Abdominal manifestations of IgG4-related disease: a pictorial review

Insights into Imaging, Apr 2018

Christopher Siew Wai Tang, Nishanth Sivarasan, Nyree Griffin

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Abdominal manifestations of IgG4-related disease: a pictorial review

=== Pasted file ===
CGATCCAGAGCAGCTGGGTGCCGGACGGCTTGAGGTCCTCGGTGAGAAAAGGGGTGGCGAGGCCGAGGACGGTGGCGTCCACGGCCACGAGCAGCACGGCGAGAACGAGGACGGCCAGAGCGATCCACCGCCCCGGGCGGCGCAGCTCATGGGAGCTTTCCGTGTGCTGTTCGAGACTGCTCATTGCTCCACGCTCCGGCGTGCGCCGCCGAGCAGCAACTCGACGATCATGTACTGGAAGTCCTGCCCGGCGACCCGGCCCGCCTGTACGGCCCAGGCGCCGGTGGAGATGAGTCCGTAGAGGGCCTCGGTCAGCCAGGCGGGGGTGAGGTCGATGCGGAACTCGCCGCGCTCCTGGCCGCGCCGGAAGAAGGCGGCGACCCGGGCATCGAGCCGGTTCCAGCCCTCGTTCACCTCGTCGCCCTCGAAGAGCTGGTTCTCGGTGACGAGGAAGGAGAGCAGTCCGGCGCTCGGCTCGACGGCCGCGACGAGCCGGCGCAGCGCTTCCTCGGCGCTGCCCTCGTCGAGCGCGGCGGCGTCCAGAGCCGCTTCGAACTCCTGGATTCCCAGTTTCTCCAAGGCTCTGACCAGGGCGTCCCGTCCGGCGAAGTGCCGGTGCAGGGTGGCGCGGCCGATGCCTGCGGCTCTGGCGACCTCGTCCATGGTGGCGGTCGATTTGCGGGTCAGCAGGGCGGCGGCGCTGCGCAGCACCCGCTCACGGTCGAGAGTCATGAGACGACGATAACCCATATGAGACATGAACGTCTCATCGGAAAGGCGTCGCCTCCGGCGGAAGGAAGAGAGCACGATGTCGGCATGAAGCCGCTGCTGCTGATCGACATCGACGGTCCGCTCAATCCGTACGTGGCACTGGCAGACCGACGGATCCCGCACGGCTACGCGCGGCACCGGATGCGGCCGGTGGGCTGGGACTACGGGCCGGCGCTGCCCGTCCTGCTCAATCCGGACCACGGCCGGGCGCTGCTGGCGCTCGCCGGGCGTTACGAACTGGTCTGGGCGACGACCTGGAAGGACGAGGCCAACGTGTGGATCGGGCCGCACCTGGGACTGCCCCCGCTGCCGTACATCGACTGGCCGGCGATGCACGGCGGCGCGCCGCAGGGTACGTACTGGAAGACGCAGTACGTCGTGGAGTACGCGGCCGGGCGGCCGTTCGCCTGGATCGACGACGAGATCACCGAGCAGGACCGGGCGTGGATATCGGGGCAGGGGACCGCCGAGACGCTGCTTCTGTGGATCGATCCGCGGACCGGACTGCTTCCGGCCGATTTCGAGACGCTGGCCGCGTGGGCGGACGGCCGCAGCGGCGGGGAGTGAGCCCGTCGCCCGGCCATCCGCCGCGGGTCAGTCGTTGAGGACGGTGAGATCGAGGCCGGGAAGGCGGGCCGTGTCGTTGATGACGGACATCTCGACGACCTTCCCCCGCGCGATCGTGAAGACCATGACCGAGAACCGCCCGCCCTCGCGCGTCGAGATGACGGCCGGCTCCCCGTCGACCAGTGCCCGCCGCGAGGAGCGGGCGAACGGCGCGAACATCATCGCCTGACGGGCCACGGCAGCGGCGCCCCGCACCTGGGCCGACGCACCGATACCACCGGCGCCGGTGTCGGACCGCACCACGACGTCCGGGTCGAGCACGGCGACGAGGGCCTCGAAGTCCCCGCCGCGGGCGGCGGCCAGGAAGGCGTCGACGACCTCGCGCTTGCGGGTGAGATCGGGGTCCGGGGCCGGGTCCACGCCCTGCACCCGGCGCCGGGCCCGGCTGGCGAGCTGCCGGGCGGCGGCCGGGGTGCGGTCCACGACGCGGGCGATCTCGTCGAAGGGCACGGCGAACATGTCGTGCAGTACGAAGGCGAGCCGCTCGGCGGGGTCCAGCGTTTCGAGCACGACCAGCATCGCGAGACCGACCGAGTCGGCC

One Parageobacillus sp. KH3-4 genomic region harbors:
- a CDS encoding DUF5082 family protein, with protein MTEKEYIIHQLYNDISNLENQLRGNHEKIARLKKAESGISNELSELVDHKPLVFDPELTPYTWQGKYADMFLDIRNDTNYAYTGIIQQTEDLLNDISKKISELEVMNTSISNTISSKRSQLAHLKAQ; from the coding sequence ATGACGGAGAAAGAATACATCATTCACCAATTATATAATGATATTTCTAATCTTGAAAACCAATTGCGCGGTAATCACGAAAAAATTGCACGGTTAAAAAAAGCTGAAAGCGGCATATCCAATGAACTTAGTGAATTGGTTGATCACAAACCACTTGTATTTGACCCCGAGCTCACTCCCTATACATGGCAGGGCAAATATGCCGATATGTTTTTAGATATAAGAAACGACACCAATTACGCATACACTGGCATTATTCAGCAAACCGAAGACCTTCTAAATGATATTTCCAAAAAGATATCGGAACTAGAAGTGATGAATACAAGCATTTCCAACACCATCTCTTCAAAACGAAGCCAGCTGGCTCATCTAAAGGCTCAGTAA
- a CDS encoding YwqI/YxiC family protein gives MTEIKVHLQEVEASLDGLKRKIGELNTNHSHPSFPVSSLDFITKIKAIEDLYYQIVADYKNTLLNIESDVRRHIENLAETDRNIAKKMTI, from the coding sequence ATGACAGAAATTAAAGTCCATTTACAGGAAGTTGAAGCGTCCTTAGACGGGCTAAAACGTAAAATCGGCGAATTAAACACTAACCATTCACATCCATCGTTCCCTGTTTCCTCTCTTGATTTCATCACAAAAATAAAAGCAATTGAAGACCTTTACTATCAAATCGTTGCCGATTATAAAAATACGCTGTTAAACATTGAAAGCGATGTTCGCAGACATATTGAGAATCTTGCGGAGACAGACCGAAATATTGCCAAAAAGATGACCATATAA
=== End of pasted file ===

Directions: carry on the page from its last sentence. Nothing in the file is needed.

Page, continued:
Abdominal manifestations of IgG4-related disease: a pictorial review Christopher Siew Wai Tang 0 1 2 Nishanth Sivarasan 0 1 2 Nyree Griffin 0 1 2 0 Department of Radiology, Guy's and St Thomas' NHS Foundation Trust , Westminster Bridge Road, London SE1 7EH , UK 1 Christopher Siew Wai Tang 2 Abbreviations AIP Autoimmune pancreatitis CBD Common bile duct ERCP Endoscopic retrograde cholangiopancreatography IgG4 Immunoglobulin 4 MRCP Magnetic resonance cholangiopancreatography T1FS T1 fat-saturated In the last decade, autoimmune pancreatitis has become recognised as part of a wider spectrum of IgG4-related disease, typically associated with elevated serum IgG4 levels and demonstrating a response to corticosteroid therapy. Radiologically, there is imaging overlap with other benign and neoplastic conditions. This pictorial review discusses the intra-abdominal manifestations of this disease on cross-sectional imaging before and after steroid treatment and the main radiological features which help to distinguish it from other key differentials. Teaching Points Autoimmune pancreatitis is part of a spectrum of IgG4-related disease. Diagnosis is based on raised serum IgG4, clinical, radiological and histopathological findings. Cross-sectional imaging can demonstrate the typical findings of abdominal IgG4-related disease. Cross-sectional imaging can be used to monitor response to corticosteroid treatment. Autoimmune pancreatitis; IgG4; Immunoglobulin G; Autoimmune diseases/diagnosis Introduction Autoimmune pancreatitis (AIP) is a rare form of chronic pancreatitis secondary to an immune-mediated fibroinflammatory process, associated with elevated serum immunoglobulin 4 (IgG4) levels. AIP typically presents with abdominal pain and jaundice, and classically demonstrates a good response to corticosteroid therapy. In recent years, through better understanding of the pathophysiology of the condition, AIP has been reclassified within the wider spectrum of IgG4-related * disease, with known associations including neurological, ocular, cardiovascular, respiratory and abdominal manifestations of disease. The concept of AIP was first suggested in 1995 by Yoshida et al. [ 1 ], who described AIP as a chronic form of pancreatitis with an autoimmune aetiology. The link between AIP and raised serum IgG4 was then observed by Hamano et al. [ 2 ] in 2001, before Kamisawa et al. [ 3 ] proposed the concept of AIP as part of a disease spectrum of systemic IgG4 disease in 2003. AIP is a rare disorder. Epidemiological data available from Japan estimates a prevalence of AIP of between 0.82–2.2 per 100,000 with a 2.9–3.7:1 male:female ratio, and typically affecting individuals older than 50 years of age. Current understanding has led to the division of AIP into two subtypes. The key features are summarised in Table 1. Type 1 AIP is a manifestation of a systemic IgG4-related disease, as evidenced by the presence of histologically identical synchronous or metachronous lesions in other organs such as the salivary glands, bile ducts and kidneys [ 4, 5 ]. Type 2 AIP is not IgG4 mediated and is typically limited to the pancreas, although there is a known association with chronic inflammatory bowel disease [6]. Both subtypes respond well to corticosteroids, although there is a higher rate of recurrence in Type 1 patients, who are thought to benefit from long-term low-dose steroids [ 7 ]. The key epidemiological, clinical and pathological differences between type 1 and type 2 autoimmune pancreatitis Current diagnostic criteria for IgG4-related disease are based on a combination of three factors: (1) clinical examination (including clinical history, physical examination and imaging), (2) immunological examination (serum IgG4 >135 mg/dL or elevated IgG4/IgG ratio) a n d ( 3 ) h i s t o p a t h o l o g i c a l e x a m i n a t i o n ( s h o w i n g lymphoplasmocytic infiltration with storiform fibrosis and obliterative phlebitis, with infiltration by IgG4+ plasma cells) [ 8–10 ]. Radiologically, IgG4-related disease can mimic other conditions, depending on which organ systems are involved. For example, pancreatic involvement can be mistaken for pancreatic adenocarcinoma, lymphoma, acute or chronic pancreatitis. An understanding of the pattern of presentation on cross-sectional imaging is essential in helping to make the correct diagnosis and direct appropriate management. A suggested algorithm for the workup and diagnosis of AIP is outlined in Fig. 1, based on our own local practice and published guidelines [ 11–13 ]. Between 2008 and 2016, 28 patients with the established diagnosis of AIP underwent cross-sectional imaging at our institution. From this database, this pictorial review describes the multi-modality imaging features of AIP and its extrapancreatic abdominal manifestations, both before and after treatment, with a focus on the key features that can help distinguish it from its main differential diagnoses. Imaging findings Pancreatic involvement The morphological appearances of Type 1 and Type 2 AIP are radiologically indistinguishable. AIP may present with a diffuse form, a more focal form or a multifocal form. The key imaging features of AIP are summarised in Table 2, with particular reference made to findings that can distinguish AIP from pancreatic cancer. CT imaging findings Contrast-enhanced CT (CECT) is an important modality in the evaluation of AIP, and may clearly demonstrate classical features such as diffuse or focal pancreatic enlargement. The diffuse form is characterised by smooth, sausage-like enlargement of the pancreas with loss of the normal pancreatic lobulations (Fig. 2a). The involved pancreas tends to be hypoattenuating relative to normal parenchyma on CT, and there is usually preservation of peripancreatic fat planes, without vascular encasement; although there may be narrowing of peripancreatic veins. There is typically regional lymph node enlargement, which is a relatively non-specific feature. A more specific finding is the presence of a peripancreatic hypoattenuating capsule (Fig. 2a) (described as a “halo” by some sources), which is thought to represent a combination of fibrotic tissue, fluid and phlegmon. The presence of this peripancreatic capsule has been suggested to be a useful distinguishing feature between AIP and pancreatic cancer [ 14 ]. Notably, AIP is not usually associated with pancreatic pseudocysts, peripancreatic collections or retroperitoneal fluid, and the lack of these features may favour AIP over acute or chronic pancreatitis. In its focal form, AIP may present with a well-defined focal mass-like lesion (Fig. 2b, c), causing irregular narrowing of the pancreatic duct, common bile duct (CBD) involvement and pancreatic tail retraction, in a manner that may mimic focal pancreatic cancer. A useful discriminator is the absence of upstream pancreatic duct dilatation in AIP, even in the presence of duct narrowing, and this feature may be appreciable on CT [ 15 ]. Furthermore, AIP is associated with main pancreatic duct wall enhancement, known as the “enhanced duct sign”, which is thought to occur due to periductal inflammatory changes and fibrosis [ 16, 17 ]. Although not common, this sign is thought to be specific for AIP, particularly in the focal form [18]. Post contrast, in early phase imaging there is classically decreased enhancement within affected regions relative to normal pancreatic parenchyma, with moderate and persistent enhancement during later delayed phases. It has been suggested that delayed phase images are useful for differentiating AIP and pancreatic cancer, with higher delayed phase attenuation values seen in the former [ 15, 19, 20 ]. AIP typically demonstrates a homogenous enhancement pattern, whereas pancreatic cancer may demonstrate ring-like enhancement, if enhancement occurs at all [ 18 ]. In addition, delayed enhancement of a peripancreatic capsule is highly suggestive of AIP [ 21 ]. MRI imaging findings MRI imaging of AIP (Figs. 3 and 4) demonstrates the same gross morphological features as CT; diffuse or focal pancreatic enlargement with loss of normal pancreatic lobulations. Areas involved by AIP demonstrate hypointense T1 and hyperintense T2 signal, whereas the low attenuation peripancreatic capsule demonstrates hypointense signal on both T1 and T2 sequences [ 22, 23 ]. Dynamic contrast-enhanced MRI demonstrates a similar pattern of enhancement as seen on CT (non-enhancement on the early phase, with enhancement seen on later phases) (Figs. 3b, c and 4a, b). Similarly, the peripancreatic capsule demonstrates delayed enhancement [24]. The use of T2-weighted sequences (with or without fat suppression) on MRI can better delineate the pancreatic duct narrowing compared to CT, due to better contrast resolution (Fig. 3a). As discussed previously, AIP may demonstrate irregular duct narrowing without associated upstream dilatation [ 25, 26 ]. In addition, the irregular duct narrowing of AIP is typically over a longer segment compared to duct narrowing seen in pancreatic cancer [27]. These pancreatic duct appearances have been corroborated with endoscopic retrograde cholangiopancreatography AIP autoimmune pancreatitis, ADC apparent diffusion coefficient, CT computed tomography, FDG fluorodeoxyglucose, MRI magnetic resonance imaging, PET positron emission tomography (ERCP) findings, with one multicentre study suggesting that four key features on ERCP are: (1) long (more than one-third the length of the pancreatic duct) stricture; (2) lack of upstream dilatation (<5 mm); (3) multiple strictures; (4) side branches arising from a strictured segment [ 28 ]. Secretin-enhanced MRCP improves duct distension and has been described as a potentially useful problem-solving tool in the diagnosis of AIP. Fig. 2 a CECT showing example of diffuse AIP with sausage shaped configuration to the pancreas and subtle peripancreatic halo of low attenuation (arrows). b Axial CECT in a different patient showing example of focal AIP affecting the head of the pancreas (arrows). c Coronal CECT in the same patient (Fig. 2b) demonstrating focal pancreatic head involvement (arrows) Fig. 3 A patient with a history of mucosa-associated lymphoid tissue (MALT) lymphoma, presenting with raised serum IgG4 and diagnosis of AIP on endoscopic ultrasound (EUS)guided biopsy. a Axial T2 fat saturated (FS) turbospin echo image shows intermediate to high T2 signal within the pancreas (arrows), but extensive low T2 signal peripancreatic tissue (*). There is diffuse narrowing of the distal pancreatic duct. b Axial T1FS post-contrast arterial phase initially shows reduced enhancement of the peripancreatic tissue (*) compared to the pancreas (arrows). c Axial T1FS postcontrast equilibrium phase showing delayed enhancement of the peripancreatic tissue. d The pancreas and extrapancreatic soft tissue shows marked restricted diffusion with high signal on diffusion-weighted imaging— B800 (arrows), a typical finding in AIP. e The tissue demonstrates corresponding low signal on the ADC map (arrows). f Only the extrapancreatic soft tissue shows high-grade FDG uptake (arrows), a finding which was felt to be atypical for lymphoma Some studies have suggested that the presence of a nonobstructed main pancreatic duct passing through the ‘mass’ may be useful as a discriminator between an inflammatory pancreatic mass and pancreatic cancer, with the ‘duct penetrating sign’ more commonly seen in the former [ 20, 29 ]. Diffusion-weighted imaging (DWI) and the corresponding apparent diffusion coefficient (ADC) can be useful in evaluating AIP (Fig. 3d, e). Both AIP and pancreatic cancer demonstrate increased signal on high b-value sequences, with corresponding low ADC values. One study reported that AIP demonstrates high b-value DWI signal in a more linear morphology compared to pancreatic cancer [ 30 ]. In addition, multiple studies have observed that AIP typically demonstrates lower ADC values compared to pancreatic cancer, although both have low values relative to normal pancreatic parenchyma [ 20, 25, 31 ]. PET/CT imaging findings FDG PET/CT imaging has been shown to have utility for the diagnosis of AIP (Figs. 3f and 5). Multifocal increased FDG uptake has been shown to be sensitive, although not specific, for AIP [ 32, 33 ]. While FDG avidity may also be seen in pancreatic cancers, typical chronic pancreatitis does not usually demonstrate FDG uptake. Furthermore, it has been reported that the pattern of FDG avidity may help discriminate between AIP and pancreatic cancer, with a diffuse, elongated and heterogenous pattern of uptake thought to favour AIP (in contrast to a nodular focal pattern favouring pancreatic cancer) [ 32, 33 ]. A more recent study has suggested that the measurement of SUV ratios between the pancreas and liver may also be helpful in distinguishing AIP and cancer, with pancreatic lesions in AIP demonstrating a lower maximum standard uptake value (SUV) ratio compared to pancreatic cancer [ 34 ]. In addition, FDG PET/CT is excellent at demonstrating extrapancreatic sites of disease (Fig. 5), which, when present, are strongly suggestive of a diagnosis of AIP over pancreatic cancer. Response to treatment imaging findings AIP is characterised by an excellent response to treatment with corticosteroid therapy, both clinically and radiologically, with radiological improvement usually seen within 2 weeks (Figs. 6a, b). Multiple studies have demonstrated resolution of imaging abnormalities after treatment on CT and MRI. Key features of treatment response include reduction in the size of the pancreatic parenchyma, normalisation of pancreatic enhancement characteristics and normalisation of the pancreatic duct diameter [ 21, 23, 35 ]. It has been reported that treatment response can be predicted by the stage of disease. Features of early phase inflammation, such as diffuse swelling and a peripancreatic capsule, are predictors of good response to corticosteroid therapy, whereas features of the later fibrotic phase of disease, such as focal mass-like swelling and ductal strictures, are predictors of a poorer response to treatment [ 35 ]. FDG PET/CT can also be used to monitor treatment response, with multiple studies demonstrating a reduction in FDG uptake and maximum SUV after appropriate corticosteroid treatment [ 33, 36 ]. Steroid-responsiveness is unique to autoimmune pancreatitis and repeat imaging of AIP after corticosteroid treatment is therefore invaluable in establishing the diagnosis. The 2011 international consensus guidelines recommend repeat imaging after a 2-week trial of corticosteroid treatment in the context of a new diagnosis of AIP [37]. Biliary involvement Biliary tree involvement is seen in the majority (up to 90%) of patients with AIP, and presents in the form of IgG4 cholangitis (Figs. 7 and 8). Evaluation of biliary involvement in AIP c a n b e p e r f o r m e d v i a C T, m a g n e t i c r e s o n a n c e cholangiopancreatography (MRCP) or ERCP, and characteristic features include stricturing and narrowing of the bile ducts, bile duct fibrosis and bile duct wall thickening. The key differential diagnosis is primary sclerosing cholangitis, which usually affects a younger patient demographic. Biliary strictures in IgG4 disease are typically long and smooth in morphology, with associated upstream dilatation, and patients may consequently develop obstructive jaundice. This is in Fig. 6 a Axial T2 balanced gradient echo image shows diffuse enlargement of the body and tail of the pancreas (arrows) with proximal biliary dilatation due to a distal common bile duct (CBD) stricture (*). b Following corticosteroid treatment, the pancreas is less bulky (arrows) and the biliary dilatation is no longer prominent (*) due to resolution of the previous biliary stricture (not shown) contrast to the appearances of primary sclerosing cholangitis, which demonstrates multifocal short, band-like strictures that lead to a “beaded” appearance [ 38 ]. Bile duct wall thickening in IgG4 cholangitis is readily appreciable on cross-sectional imaging, and demonstrates enhancement on post-contrast studies. Although both the intrahepatic and extrahepatic bile ducts can be affected, the most common site of involvement is the intrapancreatic segment of the CBD [ 39 ]. The gallbladder wall may also be involved, demonstrating wall thickening and enhancement [ 40, 41 ]. As with the pancreatic findings of AIP, IgG4 cholangitis can demonstrate a good response to corticosteroid treatment, and this is reflected radiologically by the resolution of biliary strictures and bile duct wall thickening (Figs. 8a, b) [ 38, 42 ]. Renal involvement Renal involvement is frequently seen with AIP, and renal parenchymal involvement is noted around 30% of patients with AIP [ 43 ]. There are several patterns of renal involvement which have been described; these include generalised renal enlargement, wedge-shaped or rounded parenchymal lesions (usually located in the renal cortex) (Figs. 9a, b), renal pelvic lesions (Fig. 9c, d), and the development of a perirenal soft tissue rind (Fig. 10). Renal parenchymal lesions are the most common manifestation of renal IgG4 disease. On CT imaging, renal parenchymal lesions are typically isodense to renal cortex o n pr e- co ntr ast i mag ing , b ut h yp oa tte nu ati ng o n corticomedullary phase imaging (Fig. 9a), before developing gradual progressive enhancement on more delayed phases [ 44 ]. Renal pelvic lesions are far less common c o m p a r e d t o r e n a l p a r e n c h y m a l l e s i o n s , a n d a r e characterised by thickening and enhancement of the renal pelvis (Fig. 9c). The development of a perirenal soft tissue rind is a relatively rare manifestation of AIP (Fig. 10a) with delayed enhancement post-contrast. On MRI, these lesions usually exhibit hypointense T2 and isointense T1 signal (Fig. 10b, c), with enhancement characteristics similar to those seen on CT (Fig. 10d, e). In addition, these lesions demonstrate increased signal on high b-value DWI sequences, with matching low ADC values (Fig. 10f, g), and it has been reported that DWI sequences may be superior to conventional MRI sequences in terms of early detection of subclinical parenchymal lesions [ 45 ]. Important differentials to consider when evaluating for renal IgG4 disease include metastatic disease, renal lymphoma and pyelonephritis. In all these cases, the presence of IgG4 disease in other organ systems should favour a diagnosis of renal IgG4 disease. Clinical correlation is also crucial; for example, metastases should be considered in the context of a known primary malignancy, and pyelonephritis should be considered in the context of a septic patient. Renal lymphoma may closely mimic parenchymal IgG4 disease in terms of MRI characteristics, but is often associated with significant retroperitoneal lymphadenopathy, in Fig. 8 Example of IgG4-related biliary stricture in a different patient. a Strictures are seen in the common hepatic duct and distal CBD (arrows). Sto stomach, Duo duodenum. b ERCP performed 6 months later on the same patient shows resolution of the extrahepatic strictures after treatment with corticosteroids contrast to renal IgG4 disease. In addition, lymphoma is not associated with elevated serum IgG4 [ 45 ]. As with pancreatic and biliary IgG4 disease, renal IgG4 disease exhibits a good response to corticosteroid treatment, Example of bilateral renal pelvic involvement in a different patient (arrows) on CECT. d Axial T2 turbospin echo image in different patient shows renal lesions (arrows) are of mixed high and low T2 signal (typically reported in the literature as low T2 signal) Fig. 10 Example of extrarenal IgG4 disease. a CECT showing a rind of abnormal soft tissue (*) anterior to the right kidney and encasing the IVC. b) Axial T2 turbo spin echo image of the same patient as in Fig. 9a shows perirenal soft tissue is of low T2 signal (*). c Axial T1FS precontrast shows perirenal soft tissue of intermediate T1 signal (*). d Axial T1FS post-contrast arterial phase shows minimal enhancement of the perirenal soft tissue (*). e Axial T1FS postcontrast equilibrium phase shows delayed enhancement related to a cuff of soft tissue around the IVC (arrow) with most of the perirenal soft tissue remaining low T1 signal (*). f The enhancing tissue around the IVC shows restricted diffusion with high signal on DWI—B800 (arrows). g There is corresponding low signal on the ADC map (arrows) with improvement in imaging findings and biochemical renal function, although some patients may relapse whilst on treatment. Post-treatment appearances of successfully treated renal IgG4 disease include resolution of previously seen lesions, as well as cortical scarring in the corresponding locations [ 43 ]. Retroperitoneal and other abdominal involvement AIP-associated IgG4 disease is known to involve the retroperitoneum, principally in the form of retroperitoneal fibrosis, and less commonly in the form of periaortitis. An estimated 10% of patients with AIP develop retroperitoneal fibrosis, and this has similar imaging findings compared to retroperitoneal fibrosis secondary to other causes [ 22 ]. It manifests as a retroperitoneal mass which encases the aorta (Fig. 11) and may cause hydronephrosis secondary to the extrinsic compression of the ureters. On CT, the area of fibrosis appears as a soft-tissue mass with variable enhancement (Fig. 11a) [ 46 ]. MRI appearances include low/intermediate T1 signal, variable T2 signal and variable contrast enhancement, depending on the degree of inflammatory activity and fibrous tissue [ 39 ] On FDG PET/CT imaging, the affected areas exhibit avid FDG uptake (Fig. 11b). As with previously described IgG4 disease, there is typically complete or near complete resolution of imaging findings after treatment with corticosteroids (Fig. 11c, d). Vascular involvement in IgG4 disease may include periaortitis. This is characterised by vessel wall thickening and enhancement, and if untreated may progress to dissection and aneurysm formation. On CT, the affected areas are apparent as wall thickening and late phase enhancement, and on FDG PET/CT it has been reported that affected areas demonstrate increased FDG uptake [ 47–49 ]. AIP has been reported in the literature to involve other abdominal organs, including the mesentery, abdominal lymph Fig. 11 Example of IgG4 retroperitoneal fibrosis. a Axial CECT showing enhancing soft tissue partly encasing the IVC and aorta (arrows). b Axial FDG PET/CT showing increased FDG uptake in the abnormal retroperitoneal soft tissue (arrows). c Axial CECT in the same patient, with reduced periaortic soft tissue, following treatment with corticosteroids. d Corresponding T1FS postcontrast MRI showing residual enhancing soft tissue around the aorta following steroid treatment (arrows) nodes, prostate, stomach and liver [ 39, 50, 51 ]. Involvement of these systems is very rare, and imaging features include soft-tissue masses that demonstrate PET avidity. Ultimately, diagnosis in these rare cases is reliant on biopsy and response to steroid treatment. Conclusions AIP is an uncommon but important condition and is now recognised as a manifestation of systemic IgG4-related disease. Cross-sectional imaging (including the use of PET/ CT), plays an essential role in the diagnosis of AIP, helping to establish the extent of involvement, and in the evaluation of treatment response. Common sites of involvement within the abdomen include the pancreas, biliary tract, kidneys and retroperitoneum. Depending on the site of involvement, imaging features may include focal or diffuse enlargement of the pancreas, smooth distal biliary strictures, focal renal involvement and/or abnormal periaortic or perirenal soft tissue. Typically, the sites affected show late enhancement, restricted diffusion on MRI and uptake on PET/CT, with resolution (or near resolution) of findings following corticosteroid therapy. It is hoped that this pictorial review has improved the understanding of the reader in recognising this important disease entity within the abdomen. 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Christopher Siew Wai Tang, Nishanth Sivarasan, Nyree Griffin. Abdominal manifestations of IgG4-related disease: a pictorial review, Insights into Imaging, 2018, 1-12, DOI: 10.1007/s13244-018-0618-1